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The television industry is something that is so very interesting. Most people have a connection to television in some way in modern times, but you might not know that much about the early days of television. Keep reading to learn about the history of television. This will give you some insight into the humble beginnings of the television industry. 

The Concept of Television 

You might be interested to hear that the concept of television was first presented way back in 1880. This was before the first public radio broadcast even took place. There was an article published in a magazine called The Scientific American that talked about the idea for a working television system. This would spark people around the world to begin working on the concept to turn it into a real thing. 

A man named Paul Gottlieb Nipkow is the one who created the first mechanical module of television. He developed a method for using rotating metal discs to scan and send images through wires, but they only had 18 lines of resolution. This would eventually be combined with cathode-ray tube technology by Boris Rosing to create an electronic television system. Of course, the electronic television system is the one that would go on to become popularized. 

The Early Days of TV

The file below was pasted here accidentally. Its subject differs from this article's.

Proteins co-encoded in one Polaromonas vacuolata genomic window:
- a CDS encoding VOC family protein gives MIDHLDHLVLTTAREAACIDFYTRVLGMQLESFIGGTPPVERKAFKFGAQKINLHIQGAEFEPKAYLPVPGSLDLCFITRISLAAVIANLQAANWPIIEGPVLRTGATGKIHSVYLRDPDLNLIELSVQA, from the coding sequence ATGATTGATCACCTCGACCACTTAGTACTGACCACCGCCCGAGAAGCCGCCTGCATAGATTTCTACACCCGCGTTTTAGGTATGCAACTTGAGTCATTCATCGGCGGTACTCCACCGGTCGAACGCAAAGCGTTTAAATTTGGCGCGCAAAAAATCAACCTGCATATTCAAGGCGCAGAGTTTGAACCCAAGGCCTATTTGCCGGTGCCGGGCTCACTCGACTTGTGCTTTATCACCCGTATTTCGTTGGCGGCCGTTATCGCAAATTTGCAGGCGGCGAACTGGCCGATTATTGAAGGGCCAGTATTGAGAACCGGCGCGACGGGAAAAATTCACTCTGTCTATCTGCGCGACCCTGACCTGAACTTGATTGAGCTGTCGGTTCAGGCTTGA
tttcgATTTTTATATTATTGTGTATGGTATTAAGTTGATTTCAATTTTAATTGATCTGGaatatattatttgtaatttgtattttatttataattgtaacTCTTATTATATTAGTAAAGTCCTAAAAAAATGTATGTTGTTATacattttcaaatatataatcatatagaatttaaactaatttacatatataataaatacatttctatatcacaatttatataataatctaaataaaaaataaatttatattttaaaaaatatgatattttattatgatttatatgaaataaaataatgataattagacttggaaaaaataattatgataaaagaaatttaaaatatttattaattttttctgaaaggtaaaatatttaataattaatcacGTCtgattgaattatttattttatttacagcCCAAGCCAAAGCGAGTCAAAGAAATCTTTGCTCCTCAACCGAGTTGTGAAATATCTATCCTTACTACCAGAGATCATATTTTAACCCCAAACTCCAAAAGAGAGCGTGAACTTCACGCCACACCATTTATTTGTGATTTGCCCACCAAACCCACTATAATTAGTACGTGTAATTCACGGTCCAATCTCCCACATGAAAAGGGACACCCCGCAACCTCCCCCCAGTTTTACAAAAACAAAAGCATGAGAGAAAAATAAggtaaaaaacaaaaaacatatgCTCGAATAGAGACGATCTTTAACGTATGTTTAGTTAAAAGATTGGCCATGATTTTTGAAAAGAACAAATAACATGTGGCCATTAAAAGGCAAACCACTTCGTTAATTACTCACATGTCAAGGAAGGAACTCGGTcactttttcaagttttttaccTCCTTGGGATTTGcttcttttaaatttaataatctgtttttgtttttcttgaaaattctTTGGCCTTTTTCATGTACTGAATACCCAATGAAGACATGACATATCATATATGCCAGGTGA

The early days of TV didn’t find much success, and TVs wouldn’t become commercially available in the United States until 1938. In 1939, network television came into being, and television would become much more successful after World War II finished. CBS, NBC, and ABC were the three big networks, and they offered a variety of different programs to appeal to audiences of the time. In 1955, people would be able to utilize the revolutionary remote control to change channels without having to get up from the couch. 

Color TV

Color TV is something people take for granted now, but it was a huge innovation back in 1954. The first color TV broadcast in 1954 was a big deal, and people would start to slowly adopt color TVs over the next several decades. The three networks wouldn’t broadcast all of their programs in color until 1972, but the sales of color televisions would eventually far surpass black and white television sales.